Being seen to be clean

Diarmid O'Sullivan


Posted in: Governance, Guest Writers, Speaking Out

Being seen to be clean

November 20, 2007

Membership of voluntary initiatives is all well and good as oil and mining companies try to clean up their act but detailed auditing is necessary for real change to happen, says Diarmid O’Sullivan of Global Witness.

The question of how, or whether, companies can make money in developing countries and still contribute to sustainable development is a hot one. This is particularly true in the oil and mining industries, which rank high on the “close ‘em down” lists of many activists. Polluting, land-hungry and often intertwined with the worst kind of corrupt government, they are beginning to address a decades-old respectability deficit.

The issue for this sector that is of interest to Global Witness is corruption. The oil industry in many developing countries has been enveloped since its early days in a pall of injustice, kickbacks, fraud and the violent suppression of local people by governments attempting to “secure” oil areas. No-one disputes the ‘resource curse’ thesis anymore – the idea that countries rich in oil and minerals do not necessarily see the benefits of economic development, but are actually at greater risk of bad government, poverty and civil war than those without these resources. Whether you think this is chiefly the fault of the countries themselves, or the oil companies, or the consumers of oil in the rich world, will depend on where you stand. But it can’t be denied that the biggest household names in the industry have knowingly played along for decades with some of the worst governments on the planet.

In the last five years, there has been a sea-change in the way oil and mining companies talk about corruption and their relationship to it. The bigger companies and their shareholders are increasingly willing to admit, even to actively assert, that corruption is bad for development and jeopardises their licence to operate.

Growing numbers have joined the Extractive Industries Transparency Initiative (EITI), launched by Britain in 2002, which promotes the public disclosure of tax, royalty and other revenue payments to governments by oil and mining companies. The EITI is unusual in bringing together members from governments, industry, investors and civil society. EITI is not something foisted on industry by civil society groups like Global Witness. On the contrary, it has grown to its current global size because the biggest oil and mining companies see value in actively supporting it. But is EITI, in itself, the cure for corruption? Almost certainly not. The initiative is designed to stop legitimate payments by companies, such as tax payments, from being embezzled by corrupt government officials. It does not stop companies from making secret payments, or rigging their subcontracts or their oil sales in such a way as to create kickbacks for these officials. Bribes and kickbacks not only distort the market – they help to cement the same corrupt systems of government in poor countries, which almost guarantee that oil and mining revenues will not be spent on sustainable development.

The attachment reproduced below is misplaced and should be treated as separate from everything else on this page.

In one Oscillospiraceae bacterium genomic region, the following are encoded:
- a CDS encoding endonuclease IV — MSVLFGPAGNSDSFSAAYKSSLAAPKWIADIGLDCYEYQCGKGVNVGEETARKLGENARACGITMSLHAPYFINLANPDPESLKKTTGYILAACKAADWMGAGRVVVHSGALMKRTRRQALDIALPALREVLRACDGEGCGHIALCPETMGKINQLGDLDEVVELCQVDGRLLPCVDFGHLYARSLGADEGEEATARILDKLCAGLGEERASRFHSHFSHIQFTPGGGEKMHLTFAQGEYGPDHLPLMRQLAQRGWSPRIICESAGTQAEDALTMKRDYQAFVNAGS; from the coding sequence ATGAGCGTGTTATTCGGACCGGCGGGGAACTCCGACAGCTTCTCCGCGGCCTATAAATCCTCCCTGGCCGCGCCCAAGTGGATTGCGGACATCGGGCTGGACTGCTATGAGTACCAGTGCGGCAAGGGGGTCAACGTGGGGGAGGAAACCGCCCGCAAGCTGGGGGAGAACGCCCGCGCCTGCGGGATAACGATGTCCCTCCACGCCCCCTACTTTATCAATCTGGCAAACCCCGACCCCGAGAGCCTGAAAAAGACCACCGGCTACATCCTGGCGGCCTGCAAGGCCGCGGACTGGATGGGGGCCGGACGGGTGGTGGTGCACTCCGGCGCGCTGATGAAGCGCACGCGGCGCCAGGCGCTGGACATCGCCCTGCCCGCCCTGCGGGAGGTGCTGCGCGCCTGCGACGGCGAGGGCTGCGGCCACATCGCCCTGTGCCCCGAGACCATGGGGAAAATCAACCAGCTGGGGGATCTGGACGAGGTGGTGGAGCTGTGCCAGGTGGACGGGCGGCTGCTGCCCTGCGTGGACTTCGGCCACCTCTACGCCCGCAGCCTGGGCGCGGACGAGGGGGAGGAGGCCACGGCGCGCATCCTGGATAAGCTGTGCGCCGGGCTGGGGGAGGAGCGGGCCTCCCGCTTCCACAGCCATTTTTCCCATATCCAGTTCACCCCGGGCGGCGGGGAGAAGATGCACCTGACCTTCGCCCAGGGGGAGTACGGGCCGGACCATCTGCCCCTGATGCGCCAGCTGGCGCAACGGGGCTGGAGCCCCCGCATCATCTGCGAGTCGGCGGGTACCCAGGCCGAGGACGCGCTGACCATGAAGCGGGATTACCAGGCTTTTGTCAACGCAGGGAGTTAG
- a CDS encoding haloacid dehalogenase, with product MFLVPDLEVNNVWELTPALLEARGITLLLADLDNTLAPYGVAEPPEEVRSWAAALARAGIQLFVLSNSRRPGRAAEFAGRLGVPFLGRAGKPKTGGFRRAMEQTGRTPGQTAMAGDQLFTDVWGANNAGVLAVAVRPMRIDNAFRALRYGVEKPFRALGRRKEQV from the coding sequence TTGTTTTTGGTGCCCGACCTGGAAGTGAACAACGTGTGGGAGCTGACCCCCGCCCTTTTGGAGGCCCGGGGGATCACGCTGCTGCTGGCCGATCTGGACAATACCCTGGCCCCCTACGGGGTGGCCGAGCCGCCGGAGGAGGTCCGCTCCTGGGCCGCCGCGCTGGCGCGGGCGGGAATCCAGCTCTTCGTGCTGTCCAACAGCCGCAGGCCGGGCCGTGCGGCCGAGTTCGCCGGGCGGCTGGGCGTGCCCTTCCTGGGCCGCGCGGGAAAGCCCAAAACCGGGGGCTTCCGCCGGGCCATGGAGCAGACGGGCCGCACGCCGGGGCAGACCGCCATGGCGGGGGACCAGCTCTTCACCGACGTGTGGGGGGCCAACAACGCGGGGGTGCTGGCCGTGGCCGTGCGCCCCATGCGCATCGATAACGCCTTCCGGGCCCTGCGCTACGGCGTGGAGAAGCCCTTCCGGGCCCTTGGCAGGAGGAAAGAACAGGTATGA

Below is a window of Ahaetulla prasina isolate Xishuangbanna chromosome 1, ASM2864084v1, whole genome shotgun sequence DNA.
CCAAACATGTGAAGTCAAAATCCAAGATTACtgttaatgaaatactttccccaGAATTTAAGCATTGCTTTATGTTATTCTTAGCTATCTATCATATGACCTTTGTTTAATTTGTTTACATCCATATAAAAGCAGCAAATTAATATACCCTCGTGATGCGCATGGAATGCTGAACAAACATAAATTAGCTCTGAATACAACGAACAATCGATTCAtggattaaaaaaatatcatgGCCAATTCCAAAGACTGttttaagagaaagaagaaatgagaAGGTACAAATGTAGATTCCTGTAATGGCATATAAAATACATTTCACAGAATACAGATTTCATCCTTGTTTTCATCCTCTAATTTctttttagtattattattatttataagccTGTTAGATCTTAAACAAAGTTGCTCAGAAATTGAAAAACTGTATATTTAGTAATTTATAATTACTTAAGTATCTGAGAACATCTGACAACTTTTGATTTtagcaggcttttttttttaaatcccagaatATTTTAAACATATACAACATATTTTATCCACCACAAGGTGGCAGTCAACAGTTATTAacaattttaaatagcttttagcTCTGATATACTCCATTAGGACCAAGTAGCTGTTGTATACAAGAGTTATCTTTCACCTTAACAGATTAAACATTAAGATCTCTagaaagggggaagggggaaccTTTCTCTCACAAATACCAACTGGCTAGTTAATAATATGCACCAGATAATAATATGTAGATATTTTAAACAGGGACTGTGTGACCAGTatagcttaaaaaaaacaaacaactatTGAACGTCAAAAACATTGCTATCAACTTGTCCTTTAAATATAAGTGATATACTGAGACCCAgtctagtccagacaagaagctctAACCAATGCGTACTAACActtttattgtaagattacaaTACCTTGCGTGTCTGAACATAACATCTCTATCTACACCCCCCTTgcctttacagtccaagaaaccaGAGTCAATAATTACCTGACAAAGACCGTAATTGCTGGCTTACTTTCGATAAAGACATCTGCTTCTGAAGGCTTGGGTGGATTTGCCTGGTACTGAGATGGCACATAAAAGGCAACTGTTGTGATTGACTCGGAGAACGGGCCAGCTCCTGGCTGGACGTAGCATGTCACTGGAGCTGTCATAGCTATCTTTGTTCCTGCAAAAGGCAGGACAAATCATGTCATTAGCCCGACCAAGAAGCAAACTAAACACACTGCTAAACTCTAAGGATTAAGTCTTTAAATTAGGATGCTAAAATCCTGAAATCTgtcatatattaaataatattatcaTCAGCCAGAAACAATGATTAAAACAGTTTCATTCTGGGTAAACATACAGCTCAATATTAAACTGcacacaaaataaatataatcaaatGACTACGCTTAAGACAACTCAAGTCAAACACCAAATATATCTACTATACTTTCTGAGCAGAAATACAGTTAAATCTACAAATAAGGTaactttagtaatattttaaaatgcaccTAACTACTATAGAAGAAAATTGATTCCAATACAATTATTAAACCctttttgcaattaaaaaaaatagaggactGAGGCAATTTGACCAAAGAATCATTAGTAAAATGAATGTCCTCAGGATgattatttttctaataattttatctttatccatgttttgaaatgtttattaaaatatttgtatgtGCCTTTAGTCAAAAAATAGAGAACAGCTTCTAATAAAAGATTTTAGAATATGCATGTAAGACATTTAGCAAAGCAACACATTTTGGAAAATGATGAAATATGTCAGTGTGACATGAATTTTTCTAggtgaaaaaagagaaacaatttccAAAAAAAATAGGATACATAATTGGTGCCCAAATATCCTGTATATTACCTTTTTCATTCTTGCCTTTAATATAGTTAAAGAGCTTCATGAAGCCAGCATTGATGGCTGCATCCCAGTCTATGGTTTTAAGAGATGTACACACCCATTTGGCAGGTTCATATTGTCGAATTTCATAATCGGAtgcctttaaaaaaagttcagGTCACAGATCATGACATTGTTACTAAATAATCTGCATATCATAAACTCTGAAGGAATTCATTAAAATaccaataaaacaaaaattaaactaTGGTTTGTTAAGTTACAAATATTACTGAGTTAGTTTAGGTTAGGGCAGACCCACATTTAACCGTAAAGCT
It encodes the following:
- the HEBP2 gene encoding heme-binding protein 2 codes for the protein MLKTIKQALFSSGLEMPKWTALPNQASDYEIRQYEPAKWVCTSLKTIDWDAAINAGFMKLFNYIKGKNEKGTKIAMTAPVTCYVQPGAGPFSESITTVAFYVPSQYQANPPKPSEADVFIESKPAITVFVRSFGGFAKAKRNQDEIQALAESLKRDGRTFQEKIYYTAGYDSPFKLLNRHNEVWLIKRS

And here is the sticking point. We would like to believe that the oil and mining industries are becoming less complicit in corruption than they undoubtedly used to be, but we have no way of knowing.
On a trip to Africa last year, sitting under a mango tree and chatting to industry people, I heard two conflicting views. A representative from a European company said, referring to one of the most notoriously corrupt oil-producing countries in Africa: “Of course we had to pay people off to get in, but we don’t pay anymore.” Then an industry lawyer said, by contrast, that it was easy for companies to get away with paying bribes. If a company can route a bribe through enough offshore shell companies, then investigators from agencies like the US Justice Department will struggle to track it down. “Corruption”, says this old Africa hand, “is getting caught.”

So, is it enough for companies to join initiatives like the EITI and present their membership as evidence that they don’t play dirty? It’s great, it’s welcome, but no, it isn’t enough. EITI doesn’t go deep enough into the company accounts, or far enough into the murky world of offshore shell companies. Without a lot more information than the EITI is designed to provide, we don’t know if we are looking at a new way of doing business. Companies in sectors at risk of corruption need to be regularly audited by forensic accountants looking for evidence of suspicious transactions, not simply verifying that the company has internal codes against bribery. When that starts to happen, and is seen to work, oil and mining companies may finally start to reap the reputational dividend of being seen to be clean.

Diarmid is a former financial journalist who worked in the Middle East and South East Asia before turning to political risk analysis and then to campaigning. He currently heads up the oil and transparency campaign at Global Witness.